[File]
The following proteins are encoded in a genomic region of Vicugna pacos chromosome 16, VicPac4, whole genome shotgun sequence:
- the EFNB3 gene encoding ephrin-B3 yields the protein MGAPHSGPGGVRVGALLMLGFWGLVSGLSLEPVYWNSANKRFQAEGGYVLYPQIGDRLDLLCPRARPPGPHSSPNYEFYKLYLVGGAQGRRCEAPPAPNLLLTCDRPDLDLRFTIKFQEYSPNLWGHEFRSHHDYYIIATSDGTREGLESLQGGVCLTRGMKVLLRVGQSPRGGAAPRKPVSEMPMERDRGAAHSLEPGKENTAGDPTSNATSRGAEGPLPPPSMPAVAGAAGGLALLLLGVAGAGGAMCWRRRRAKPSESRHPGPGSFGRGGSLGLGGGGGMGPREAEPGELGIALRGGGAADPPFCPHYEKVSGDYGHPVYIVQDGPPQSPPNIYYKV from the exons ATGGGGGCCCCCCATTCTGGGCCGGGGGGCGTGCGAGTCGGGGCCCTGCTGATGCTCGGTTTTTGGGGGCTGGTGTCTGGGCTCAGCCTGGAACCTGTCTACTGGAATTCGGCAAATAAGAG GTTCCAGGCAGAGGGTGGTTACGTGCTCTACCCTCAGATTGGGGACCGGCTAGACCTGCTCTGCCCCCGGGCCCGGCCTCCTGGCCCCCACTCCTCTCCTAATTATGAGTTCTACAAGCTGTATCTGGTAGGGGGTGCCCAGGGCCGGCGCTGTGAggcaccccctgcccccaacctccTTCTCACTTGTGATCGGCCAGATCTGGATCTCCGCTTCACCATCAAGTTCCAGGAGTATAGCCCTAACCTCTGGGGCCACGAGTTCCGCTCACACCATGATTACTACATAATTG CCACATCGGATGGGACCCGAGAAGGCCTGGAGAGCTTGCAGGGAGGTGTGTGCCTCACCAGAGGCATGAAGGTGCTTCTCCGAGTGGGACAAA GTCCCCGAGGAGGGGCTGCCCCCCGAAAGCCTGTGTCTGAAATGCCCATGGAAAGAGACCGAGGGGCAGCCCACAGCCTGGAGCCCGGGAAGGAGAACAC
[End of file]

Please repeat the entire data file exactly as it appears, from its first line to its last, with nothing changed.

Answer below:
The following proteins are encoded in a genomic region of Vicugna pacos chromosome 16, VicPac4, whole genome shotgun sequence:
- the EFNB3 gene encoding ephrin-B3 yields the protein MGAPHSGPGGVRVGALLMLGFWGLVSGLSLEPVYWNSANKRFQAEGGYVLYPQIGDRLDLLCPRARPPGPHSSPNYEFYKLYLVGGAQGRRCEAPPAPNLLLTCDRPDLDLRFTIKFQEYSPNLWGHEFRSHHDYYIIATSDGTREGLESLQGGVCLTRGMKVLLRVGQSPRGGAAPRKPVSEMPMERDRGAAHSLEPGKENTAGDPTSNATSRGAEGPLPPPSMPAVAGAAGGLALLLLGVAGAGGAMCWRRRRAKPSESRHPGPGSFGRGGSLGLGGGGGMGPREAEPGELGIALRGGGAADPPFCPHYEKVSGDYGHPVYIVQDGPPQSPPNIYYKV from the exons ATGGGGGCCCCCCATTCTGGGCCGGGGGGCGTGCGAGTCGGGGCCCTGCTGATGCTCGGTTTTTGGGGGCTGGTGTCTGGGCTCAGCCTGGAACCTGTCTACTGGAATTCGGCAAATAAGAG GTTCCAGGCAGAGGGTGGTTACGTGCTCTACCCTCAGATTGGGGACCGGCTAGACCTGCTCTGCCCCCGGGCCCGGCCTCCTGGCCCCCACTCCTCTCCTAATTATGAGTTCTACAAGCTGTATCTGGTAGGGGGTGCCCAGGGCCGGCGCTGTGAggcaccccctgcccccaacctccTTCTCACTTGTGATCGGCCAGATCTGGATCTCCGCTTCACCATCAAGTTCCAGGAGTATAGCCCTAACCTCTGGGGCCACGAGTTCCGCTCACACCATGATTACTACATAATTG CCACATCGGATGGGACCCGAGAAGGCCTGGAGAGCTTGCAGGGAGGTGTGTGCCTCACCAGAGGCATGAAGGTGCTTCTCCGAGTGGGACAAA GTCCCCGAGGAGGGGCTGCCCCCCGAAAGCCTGTGTCTGAAATGCCCATGGAAAGAGACCGAGGGGCAGCCCACAGCCTGGAGCCCGGGAAGGAGAACAC